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Puja Kundu
Puja Kundu

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React Higher Order Component

What is a Higher Order Component in React?

Higher order component is a function that takes a component as a parameter and returns an enhanced or changed component. Higher Order Component (HOC) adds additional data or functionality to the original component and returns an enhanced version of it.
A HOC does not modify the original component. It takes the original component and wraps it in a container component. The wrapped component receives data and returns output according to the received data. A HOC is a pure function.

Why use a Higher Order Component?

  • HOC is used to share common functionalities between components

  • It helps to reduce code duplication

  • Makes code manageable

Example

Let’s make a simple React application that will count the number of times you click on a button and hover on a text.

  • In your React app, create a folder named HOC. Inside the HOC folder, we will create a new file named β€˜withCounter.js’. β€˜withCounter.js’ is a Higher Order Component. β€˜withCounter.js’ will contain the logic we need to build the counter system.

  • Now, create another folder named β€˜components’. Inside this folder create a component named ClickCounter.js.

import React from "react";

class ClickCounter extends React.Component {

  render() {

    return (
      <div>
        <button>Click me</button>
        <p>Clicked X times</p>
      </div>
    );
  }
}

export default ClickCounter;
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  • Inside the same folder create another component named HoverCounter.js
import React from "react";

class HoverCounter extends React.Component {

  render() {

    return (
      <div>
        <h1>Hovered X times</h1>
      </div>
    );
  }
}

export default HoverCounter;
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As you can see in both the ClickCounter and HoverCounter components we have to create a state which will be increased by one each time we click the button or hover over a text. So let's write the logic to implement this functionality.

 constructor(props) {
            super(props)
            this.state = {
                count:0
            }
        }

        incrementCount = () => {
            this.setState(prevState => {
                return {count: prevState.count + 1}
            })
        }
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Here, the initial state of count is set to zero and incrementCount will increment the value of count by 1.
Now, one way to make the components work is by adding the above piece of code in both the components and trigger incrementCount on button click in ClickCounter and on mouse hover on HoverCounter.
Another way is by using a Higher Order Component where we can put the count and incrementCount and then pass them down as props to ClickCounter and HoverCounter.
To do that let's open our withCounter.js file and write some code.

import React from 'react'

const UpdatedComponent = (OriginalComponent) => {
    class NewComponent extends React.Component{
        constructor(props) {
            super(props)
            this.state = {
                count:0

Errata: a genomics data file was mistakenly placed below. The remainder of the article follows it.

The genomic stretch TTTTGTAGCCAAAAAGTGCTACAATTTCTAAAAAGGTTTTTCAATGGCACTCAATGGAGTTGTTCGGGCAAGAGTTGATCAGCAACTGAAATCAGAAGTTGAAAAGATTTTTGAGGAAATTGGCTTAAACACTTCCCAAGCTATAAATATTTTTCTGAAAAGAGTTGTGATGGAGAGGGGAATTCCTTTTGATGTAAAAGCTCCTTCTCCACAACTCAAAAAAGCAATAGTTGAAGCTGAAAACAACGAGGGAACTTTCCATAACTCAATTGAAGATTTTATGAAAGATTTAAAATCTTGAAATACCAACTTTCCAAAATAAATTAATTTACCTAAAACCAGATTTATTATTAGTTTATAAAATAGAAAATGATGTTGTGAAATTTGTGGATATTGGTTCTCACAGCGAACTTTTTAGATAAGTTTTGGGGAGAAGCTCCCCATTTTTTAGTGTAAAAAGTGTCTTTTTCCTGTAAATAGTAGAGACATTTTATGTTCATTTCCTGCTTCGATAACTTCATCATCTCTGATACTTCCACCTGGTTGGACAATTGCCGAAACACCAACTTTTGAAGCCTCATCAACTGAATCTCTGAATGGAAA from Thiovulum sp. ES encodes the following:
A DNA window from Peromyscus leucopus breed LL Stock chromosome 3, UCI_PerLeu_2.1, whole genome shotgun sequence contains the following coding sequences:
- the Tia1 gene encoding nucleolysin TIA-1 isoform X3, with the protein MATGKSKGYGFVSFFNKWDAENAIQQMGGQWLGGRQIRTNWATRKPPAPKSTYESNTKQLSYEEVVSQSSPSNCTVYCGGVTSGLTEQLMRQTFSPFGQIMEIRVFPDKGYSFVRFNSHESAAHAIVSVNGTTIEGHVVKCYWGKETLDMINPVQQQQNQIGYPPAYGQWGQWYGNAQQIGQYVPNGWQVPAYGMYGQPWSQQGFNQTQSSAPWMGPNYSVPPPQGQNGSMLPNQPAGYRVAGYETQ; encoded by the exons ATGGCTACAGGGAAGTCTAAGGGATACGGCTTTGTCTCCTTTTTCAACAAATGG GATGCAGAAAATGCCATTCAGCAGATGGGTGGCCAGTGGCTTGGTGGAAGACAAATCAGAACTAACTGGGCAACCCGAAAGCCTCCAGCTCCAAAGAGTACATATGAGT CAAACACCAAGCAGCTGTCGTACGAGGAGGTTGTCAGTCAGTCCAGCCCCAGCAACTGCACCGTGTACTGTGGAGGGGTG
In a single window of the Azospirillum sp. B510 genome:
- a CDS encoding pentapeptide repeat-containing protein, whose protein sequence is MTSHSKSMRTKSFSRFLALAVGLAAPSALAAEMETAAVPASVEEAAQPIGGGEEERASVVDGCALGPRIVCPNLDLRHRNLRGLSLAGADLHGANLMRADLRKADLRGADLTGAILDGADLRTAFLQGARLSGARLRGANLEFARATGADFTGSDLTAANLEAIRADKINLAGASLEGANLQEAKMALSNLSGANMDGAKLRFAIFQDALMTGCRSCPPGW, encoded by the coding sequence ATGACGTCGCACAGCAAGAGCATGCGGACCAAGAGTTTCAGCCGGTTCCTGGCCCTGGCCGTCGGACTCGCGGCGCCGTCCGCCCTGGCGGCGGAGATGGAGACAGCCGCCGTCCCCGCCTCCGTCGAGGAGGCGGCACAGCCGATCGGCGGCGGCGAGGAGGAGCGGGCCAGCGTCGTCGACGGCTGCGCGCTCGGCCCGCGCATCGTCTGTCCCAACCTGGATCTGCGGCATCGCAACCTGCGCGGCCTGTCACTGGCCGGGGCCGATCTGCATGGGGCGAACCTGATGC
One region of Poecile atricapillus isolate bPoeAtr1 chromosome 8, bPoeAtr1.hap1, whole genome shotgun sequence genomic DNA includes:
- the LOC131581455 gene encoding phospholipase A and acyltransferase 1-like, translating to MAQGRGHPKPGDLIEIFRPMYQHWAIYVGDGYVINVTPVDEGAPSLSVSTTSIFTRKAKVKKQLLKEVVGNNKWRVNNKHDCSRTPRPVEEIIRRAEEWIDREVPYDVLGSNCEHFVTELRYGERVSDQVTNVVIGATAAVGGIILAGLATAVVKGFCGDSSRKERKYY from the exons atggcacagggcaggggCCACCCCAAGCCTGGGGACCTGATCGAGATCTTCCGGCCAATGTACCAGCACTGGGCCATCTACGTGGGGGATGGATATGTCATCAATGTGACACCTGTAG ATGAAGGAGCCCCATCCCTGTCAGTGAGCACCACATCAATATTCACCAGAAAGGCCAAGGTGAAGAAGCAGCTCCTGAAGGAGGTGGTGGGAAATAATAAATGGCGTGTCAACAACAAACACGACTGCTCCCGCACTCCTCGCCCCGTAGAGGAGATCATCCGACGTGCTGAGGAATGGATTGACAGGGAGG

}
        }

        incrementCount = () => {
            this.setState(prevState => {
                return {count: prevState.count + 1}
            })
        }
        render(){
            return <OriginalComponent count={this.state.count} incrementCount={this.incrementCount } />
        }
    }
    return NewComponent
}

export default UpdatedComponent
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In this HOC, UpdatedComponent is an arrow function that takes OriginalComponent as a parameter. In our case, we will send ClickCounter and HoverCounter as the OriginalComponent parameter.
In this HOC, we are passing down count and incrementCount down as props in the OriginalComponent. Finally, we return NewComponent which, we can call an enhanced version of the OriginalComponent.

  • Now we will send ClickCounter and HoverCounter as parameters to the HOC withCounter.js. So, ClickCounter.js will be -
import React from "react";

import UpdatedComponent from "../HOC/withCounter";

class ClickCounter extends React.Component {
  render() {
    const { count, incrementCount } = this.props;
    return (
      <div>
        <button onClick={incrementCount}>Click me</button>
        <p>Hovered {count} times</p>
      </div>
    );
  }
}

export default UpdatedComponent(ClickCounter);

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  • And, HoverCounter.js will be

import React from 'react'
import UpdatedComponent from "../HOC/withCounter";

class HoverCounter extends React.Component  {
  render() {
    const { count, incrementCount } = this.props;
    return (
      <div>
        <h1 onMouseOver={incrementCount}>Hovered {count} times</h1>
      </div>
    );
  }

};

export default UpdatedComponent(HoverCounter);

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And, the final output is,

HOC
Now, in this example, we can also solve the problem by lifting the state up to a common parent component. But in a larger application, if the counter components ClickCounter.js and HoverCounter.js are scattered, lifting state would not be the correct solution. In cases like this, we can use a Higher Order Component.
So, this is how a Higher Order Component works.
Thank You!!

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